I can't remember the last time I sewed at home. It's probably been nearly two weeks. (Eek!) Thankfully, I did get some quality time with my sewing machine at a workshop last weekend. Bay Area Modern hosted Karen Foster (@capitolaquilter on IG) to share her Improv Abstraction technique featuring curved piecing. I've played with gentle curves previously in my Finding Dory mug rug and Improv Tumbler mini. Karen's technique involved creating parts and using them to play with the composition of the piece.
We spent the morning piecing the gentle curved unit and putting them together into larger parts. I made 12 units featuring the same gentle curve and pieced together two larger chunks. The first used three of my units, and the second connected two units vertically. I "fussy pieced" (is that a thing?) the seams for the curve to be continuous.
In the afternoon Karen introduced her technique for more extreme curves. You can see the example on the right in the photo of Karen's work below. Unfortunately, I had to leave early, but Karen showed me her technique before I left. I haven't had a chance to try it out yet, but it blew my mind. I'm looking forward to adding a new skill to my repertoire. The examples below include a "what not to do" in the upper left, and the lower left shows different options for pressing seams. While I generally press seams open, I think freeform improv piecing is a great time to play with how you press seams to see what works best for the piece. (Tip: Consider shortening your stitch length if you are going to press seams open.)
This was a great class to build skills with curved piecing and to just play with the design elements of the overall piece. I intend to keep my quilt small. I have a bit more of the navy (Kona Nautical) and a bunch of the grey (Kona Pewter). I'll definitely play with the extreme curves and I may include some strips and squares like Karen used in her multicolor quilt.
Thanks for a great class, Karen!
Yvonne @Quilting Jetgirl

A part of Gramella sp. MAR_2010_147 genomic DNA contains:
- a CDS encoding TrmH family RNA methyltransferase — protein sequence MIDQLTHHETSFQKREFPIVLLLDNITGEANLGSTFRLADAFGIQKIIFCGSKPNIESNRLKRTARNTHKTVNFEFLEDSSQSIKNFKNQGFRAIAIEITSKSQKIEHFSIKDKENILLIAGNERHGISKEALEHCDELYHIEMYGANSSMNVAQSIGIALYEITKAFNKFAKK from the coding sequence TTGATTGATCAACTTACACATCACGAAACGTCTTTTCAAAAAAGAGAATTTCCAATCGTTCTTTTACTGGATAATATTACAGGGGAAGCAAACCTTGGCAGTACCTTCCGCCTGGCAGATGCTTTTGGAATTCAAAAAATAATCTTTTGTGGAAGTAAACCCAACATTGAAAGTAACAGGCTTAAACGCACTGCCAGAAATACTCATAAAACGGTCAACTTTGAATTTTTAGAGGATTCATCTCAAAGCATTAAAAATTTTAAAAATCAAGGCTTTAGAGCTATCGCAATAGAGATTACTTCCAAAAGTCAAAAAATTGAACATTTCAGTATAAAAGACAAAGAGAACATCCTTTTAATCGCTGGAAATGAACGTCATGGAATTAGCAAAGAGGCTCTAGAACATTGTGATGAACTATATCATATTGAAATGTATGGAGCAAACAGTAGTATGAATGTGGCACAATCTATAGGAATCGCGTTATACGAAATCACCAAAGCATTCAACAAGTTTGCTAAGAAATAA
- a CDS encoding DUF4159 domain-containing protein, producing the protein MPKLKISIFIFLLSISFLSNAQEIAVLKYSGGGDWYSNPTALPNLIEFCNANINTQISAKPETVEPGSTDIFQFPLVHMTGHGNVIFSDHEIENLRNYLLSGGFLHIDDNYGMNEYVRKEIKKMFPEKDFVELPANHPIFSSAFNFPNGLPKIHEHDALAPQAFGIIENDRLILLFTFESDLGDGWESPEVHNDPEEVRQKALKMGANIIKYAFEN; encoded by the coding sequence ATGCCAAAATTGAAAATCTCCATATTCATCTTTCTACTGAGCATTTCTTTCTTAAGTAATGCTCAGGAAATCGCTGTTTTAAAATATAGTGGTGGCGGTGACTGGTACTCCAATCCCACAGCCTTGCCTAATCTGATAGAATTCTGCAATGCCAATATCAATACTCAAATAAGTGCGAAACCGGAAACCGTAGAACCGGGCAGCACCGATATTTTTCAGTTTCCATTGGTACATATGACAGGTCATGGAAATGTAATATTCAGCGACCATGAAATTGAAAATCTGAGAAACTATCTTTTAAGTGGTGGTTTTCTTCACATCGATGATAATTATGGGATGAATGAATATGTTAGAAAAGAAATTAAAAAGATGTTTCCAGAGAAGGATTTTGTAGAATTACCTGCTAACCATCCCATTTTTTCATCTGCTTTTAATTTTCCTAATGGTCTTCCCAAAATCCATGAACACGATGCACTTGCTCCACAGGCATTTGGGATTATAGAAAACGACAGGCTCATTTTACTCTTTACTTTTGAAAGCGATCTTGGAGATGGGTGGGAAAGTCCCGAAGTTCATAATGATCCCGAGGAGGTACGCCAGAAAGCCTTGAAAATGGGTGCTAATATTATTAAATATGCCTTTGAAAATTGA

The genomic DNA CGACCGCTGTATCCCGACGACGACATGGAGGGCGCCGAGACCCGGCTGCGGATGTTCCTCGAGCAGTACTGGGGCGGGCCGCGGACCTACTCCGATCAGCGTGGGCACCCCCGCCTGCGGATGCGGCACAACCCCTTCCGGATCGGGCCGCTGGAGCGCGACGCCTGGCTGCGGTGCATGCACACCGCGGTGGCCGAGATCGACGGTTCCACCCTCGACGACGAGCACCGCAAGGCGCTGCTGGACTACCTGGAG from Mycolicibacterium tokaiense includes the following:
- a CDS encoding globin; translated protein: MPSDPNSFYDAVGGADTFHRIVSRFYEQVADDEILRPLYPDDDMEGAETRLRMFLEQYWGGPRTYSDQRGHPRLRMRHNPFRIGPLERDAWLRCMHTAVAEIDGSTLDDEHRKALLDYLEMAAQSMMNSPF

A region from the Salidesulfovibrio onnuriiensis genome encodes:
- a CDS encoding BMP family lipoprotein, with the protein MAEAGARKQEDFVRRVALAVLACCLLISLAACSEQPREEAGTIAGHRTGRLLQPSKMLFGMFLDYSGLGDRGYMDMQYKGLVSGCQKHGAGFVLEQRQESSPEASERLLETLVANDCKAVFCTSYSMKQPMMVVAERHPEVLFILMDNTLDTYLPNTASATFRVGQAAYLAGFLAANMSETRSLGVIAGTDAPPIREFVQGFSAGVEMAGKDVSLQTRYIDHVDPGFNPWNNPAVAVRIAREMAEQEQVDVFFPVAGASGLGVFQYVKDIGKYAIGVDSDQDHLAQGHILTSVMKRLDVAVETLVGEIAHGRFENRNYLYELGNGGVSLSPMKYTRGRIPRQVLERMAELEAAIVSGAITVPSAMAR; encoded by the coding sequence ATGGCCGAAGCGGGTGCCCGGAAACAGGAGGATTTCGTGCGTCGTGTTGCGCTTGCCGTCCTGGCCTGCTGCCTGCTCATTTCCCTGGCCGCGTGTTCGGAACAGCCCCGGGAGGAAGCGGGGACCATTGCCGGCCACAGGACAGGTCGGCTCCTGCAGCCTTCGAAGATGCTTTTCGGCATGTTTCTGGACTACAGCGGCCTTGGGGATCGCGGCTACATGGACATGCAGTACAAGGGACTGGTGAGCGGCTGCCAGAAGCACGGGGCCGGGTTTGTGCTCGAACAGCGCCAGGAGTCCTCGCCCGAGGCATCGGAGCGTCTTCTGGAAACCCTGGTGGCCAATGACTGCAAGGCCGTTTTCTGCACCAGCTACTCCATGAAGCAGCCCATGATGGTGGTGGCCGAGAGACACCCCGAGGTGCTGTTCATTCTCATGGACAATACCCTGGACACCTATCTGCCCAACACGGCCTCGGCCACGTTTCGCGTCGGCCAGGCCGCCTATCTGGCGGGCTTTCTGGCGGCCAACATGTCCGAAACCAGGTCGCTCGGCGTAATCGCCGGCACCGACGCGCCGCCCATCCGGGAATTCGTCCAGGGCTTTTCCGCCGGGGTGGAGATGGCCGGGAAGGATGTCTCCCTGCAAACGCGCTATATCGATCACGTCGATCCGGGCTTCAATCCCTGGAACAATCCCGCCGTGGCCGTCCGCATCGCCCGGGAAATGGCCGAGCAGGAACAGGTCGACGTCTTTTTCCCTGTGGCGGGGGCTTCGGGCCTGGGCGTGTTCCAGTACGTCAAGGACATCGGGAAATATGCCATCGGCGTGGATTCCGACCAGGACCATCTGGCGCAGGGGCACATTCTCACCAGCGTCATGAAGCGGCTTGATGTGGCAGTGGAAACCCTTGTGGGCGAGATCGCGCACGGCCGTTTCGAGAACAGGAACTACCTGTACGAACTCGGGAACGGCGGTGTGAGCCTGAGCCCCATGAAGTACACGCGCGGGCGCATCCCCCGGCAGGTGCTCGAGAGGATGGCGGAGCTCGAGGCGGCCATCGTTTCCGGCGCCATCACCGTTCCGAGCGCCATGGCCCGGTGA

It looks and sounds like Karen taught a fabulous class. I look forward to hearing how the more extreme curved piecing goes, and I hope that you can get back to home sewing again soon.
Thanks, Yvonne. I finally did some sewing yesterday and today. :-)
That looks like an awesome class! Those extreme curves look tough.
Thanks, Cheryl. It was! I haven't tried them out yet, but I'm cautiously optimistic. :-)
It sounds like such a fun class - I really like where your blocks are going and can't wait to see what else you come up with.
Thank you, Izzy. It's up on my design wall, so I'm sureI'll get back to it after not too long. The guild meeting is Oct. 21, so hopefully by then.
What an amazing technique! The results are so out-of-the box! Thanks for sharing. Take care, Mary.
Thank you, Mary. It was a lot of fun and I like how Karen changed her design up by adding strips with squares in them on her later projects (the multicolor one and the bottom left). Not sure exactly what I'll do with mine yet. I don't have much more the navy on hand.
I'm late to the game. I love how this looks! So to start you made several of the exact same curved pieces, sewed them together in strips, laid them out and cut into a grid, and then arranged them different ways? Trying to wrap my head around this.
The finished quilts at the top were made by Karen Foster. Here's what my finished quilt looked like. I filled in the space around my improv units (similar curves, but not exact) with rectangles in the same two colors. Thanks for visiting, Lily.